DIY audio event

audio analysis of Cornscala

Frequency Response

frequency response Cornscala


Cornscala Impedance

Bottom grills are in place

clock January 7, 2013 15:51 by author Bald Turtle

I finished fabricating a second pair of grills for the lower cabinets on the Cornscala's. I ruined a yard of fabric and lost a day or so by not sizing them correctly. I am just not a great upholstery guy, and I still am not happy with the results. But for now they will do and the woofers are protected. Not sure yet what I will do about the uppers. The fabric is from Bob Crites and is the same as what is currently used on the Klipsch Heritage series speakers.

Cornscala in room

Textured Paint Technique

clock January 3, 2013 05:29 by author Bald Turtle

I tried two techniques for doing the textures for the Cornscala's. I knew that the textured area would be problematic for cleaning, and I wanted to try and solve that. I also was looking at what the difference would be like between using a truck bed liner versus a pebble spray. And last I had to make sure the various layers of products would all be compatible, especially as the assembly would be complete and irreversible before the final laquer process.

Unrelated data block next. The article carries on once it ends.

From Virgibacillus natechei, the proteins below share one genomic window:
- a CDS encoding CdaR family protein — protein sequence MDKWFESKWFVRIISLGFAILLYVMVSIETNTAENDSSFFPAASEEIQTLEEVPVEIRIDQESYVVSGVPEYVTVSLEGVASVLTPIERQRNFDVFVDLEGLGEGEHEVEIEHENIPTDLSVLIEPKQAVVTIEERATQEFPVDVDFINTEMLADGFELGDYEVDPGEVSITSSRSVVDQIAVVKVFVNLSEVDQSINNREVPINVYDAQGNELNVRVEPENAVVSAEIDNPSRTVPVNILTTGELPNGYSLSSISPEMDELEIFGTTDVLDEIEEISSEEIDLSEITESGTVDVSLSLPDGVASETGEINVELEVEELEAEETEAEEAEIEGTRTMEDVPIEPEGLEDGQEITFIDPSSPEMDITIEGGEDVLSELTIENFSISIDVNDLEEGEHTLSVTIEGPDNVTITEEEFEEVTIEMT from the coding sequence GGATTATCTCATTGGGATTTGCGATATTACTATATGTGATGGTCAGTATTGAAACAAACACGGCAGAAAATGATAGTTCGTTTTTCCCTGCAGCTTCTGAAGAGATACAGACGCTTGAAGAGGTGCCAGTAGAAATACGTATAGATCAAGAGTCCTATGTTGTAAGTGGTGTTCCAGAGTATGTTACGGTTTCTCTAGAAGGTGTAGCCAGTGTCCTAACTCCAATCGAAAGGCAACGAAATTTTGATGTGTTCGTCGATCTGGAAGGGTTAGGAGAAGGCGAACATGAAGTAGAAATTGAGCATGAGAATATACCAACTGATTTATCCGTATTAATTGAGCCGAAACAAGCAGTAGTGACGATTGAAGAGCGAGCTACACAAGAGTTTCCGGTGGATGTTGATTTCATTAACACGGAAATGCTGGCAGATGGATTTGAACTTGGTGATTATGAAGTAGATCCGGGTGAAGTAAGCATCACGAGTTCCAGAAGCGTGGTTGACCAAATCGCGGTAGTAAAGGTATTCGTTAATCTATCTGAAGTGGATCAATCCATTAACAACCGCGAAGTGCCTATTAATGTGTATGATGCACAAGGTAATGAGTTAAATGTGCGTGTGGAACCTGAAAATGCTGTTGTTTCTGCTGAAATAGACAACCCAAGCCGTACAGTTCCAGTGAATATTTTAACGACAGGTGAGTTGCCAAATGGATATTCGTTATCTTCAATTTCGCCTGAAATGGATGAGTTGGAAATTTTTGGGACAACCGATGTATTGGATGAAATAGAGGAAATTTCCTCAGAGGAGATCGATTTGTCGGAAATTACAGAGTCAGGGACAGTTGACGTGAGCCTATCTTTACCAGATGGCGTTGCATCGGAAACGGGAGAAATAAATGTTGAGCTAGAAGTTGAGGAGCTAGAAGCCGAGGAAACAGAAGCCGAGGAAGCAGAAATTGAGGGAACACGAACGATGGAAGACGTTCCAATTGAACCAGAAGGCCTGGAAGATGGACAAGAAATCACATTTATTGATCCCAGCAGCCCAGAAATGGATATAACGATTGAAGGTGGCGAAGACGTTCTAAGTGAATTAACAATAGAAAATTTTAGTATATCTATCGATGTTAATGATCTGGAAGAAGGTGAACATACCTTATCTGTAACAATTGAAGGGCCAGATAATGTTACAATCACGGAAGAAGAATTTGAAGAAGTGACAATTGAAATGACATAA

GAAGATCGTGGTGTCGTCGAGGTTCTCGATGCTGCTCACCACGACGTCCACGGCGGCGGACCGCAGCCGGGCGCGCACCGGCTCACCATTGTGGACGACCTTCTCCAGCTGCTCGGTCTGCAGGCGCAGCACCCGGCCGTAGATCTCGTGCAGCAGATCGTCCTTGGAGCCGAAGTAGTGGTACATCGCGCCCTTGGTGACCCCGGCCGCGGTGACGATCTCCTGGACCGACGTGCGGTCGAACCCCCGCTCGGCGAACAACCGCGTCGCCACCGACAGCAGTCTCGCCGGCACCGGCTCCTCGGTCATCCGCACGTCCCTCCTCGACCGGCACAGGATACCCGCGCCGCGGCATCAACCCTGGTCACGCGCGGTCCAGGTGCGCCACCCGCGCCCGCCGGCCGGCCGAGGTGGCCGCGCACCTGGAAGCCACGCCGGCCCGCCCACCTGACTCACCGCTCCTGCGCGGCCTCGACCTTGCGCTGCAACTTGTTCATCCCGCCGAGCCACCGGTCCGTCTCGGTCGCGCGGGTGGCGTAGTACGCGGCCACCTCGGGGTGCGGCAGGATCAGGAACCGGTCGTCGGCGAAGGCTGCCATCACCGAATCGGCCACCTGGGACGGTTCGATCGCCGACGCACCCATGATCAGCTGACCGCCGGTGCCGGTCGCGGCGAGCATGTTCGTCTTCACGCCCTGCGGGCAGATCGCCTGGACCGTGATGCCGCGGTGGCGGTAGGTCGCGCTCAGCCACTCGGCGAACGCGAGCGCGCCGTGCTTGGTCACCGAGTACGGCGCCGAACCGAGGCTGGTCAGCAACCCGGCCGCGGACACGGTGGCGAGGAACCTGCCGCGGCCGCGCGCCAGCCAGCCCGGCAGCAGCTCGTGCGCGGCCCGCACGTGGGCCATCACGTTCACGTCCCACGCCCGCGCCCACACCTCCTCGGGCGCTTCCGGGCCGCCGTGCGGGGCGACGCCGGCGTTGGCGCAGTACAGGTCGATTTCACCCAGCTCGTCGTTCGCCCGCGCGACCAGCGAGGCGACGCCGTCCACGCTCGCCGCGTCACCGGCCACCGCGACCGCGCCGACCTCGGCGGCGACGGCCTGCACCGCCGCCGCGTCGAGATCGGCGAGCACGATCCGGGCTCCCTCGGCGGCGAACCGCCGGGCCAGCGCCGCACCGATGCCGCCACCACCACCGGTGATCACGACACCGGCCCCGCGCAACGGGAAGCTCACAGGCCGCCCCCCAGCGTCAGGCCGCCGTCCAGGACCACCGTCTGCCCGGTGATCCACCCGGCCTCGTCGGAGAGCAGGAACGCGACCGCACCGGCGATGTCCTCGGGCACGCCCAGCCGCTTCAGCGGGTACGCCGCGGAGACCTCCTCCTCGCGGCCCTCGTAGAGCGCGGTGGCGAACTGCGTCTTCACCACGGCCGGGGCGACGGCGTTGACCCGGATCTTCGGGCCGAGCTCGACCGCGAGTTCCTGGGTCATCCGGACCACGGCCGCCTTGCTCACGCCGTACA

This picture shows the sample piece, with the pebble spray texture on the left, and the truck bed liner on the right.

This sample sat in the corner of the shop while I finished spraying the Cornscala's, so it was covered in dust and grime. I wiped it down with a regular paper towel and Endust. It came away completely clean with very minimal fuzzing from the towel. The products and order of application is below:

I chose to use the textured paint for the speakers. A couple of things to think about. Doing it again I would go to 3 coats and maybe 4 of the Multi-Color Texture. The whole idea is to get a uniformity of texture and color so it has a nice finished look and feel. You get a much nicer even look by doing multiple light coats of the texture. The Varicure is tough as heck, and will stand up to a lot of household cleaners even though it is a laquer. I don't know that I would go wiping it off every day, but for normal cleaning I would think it should last for a very, very long time.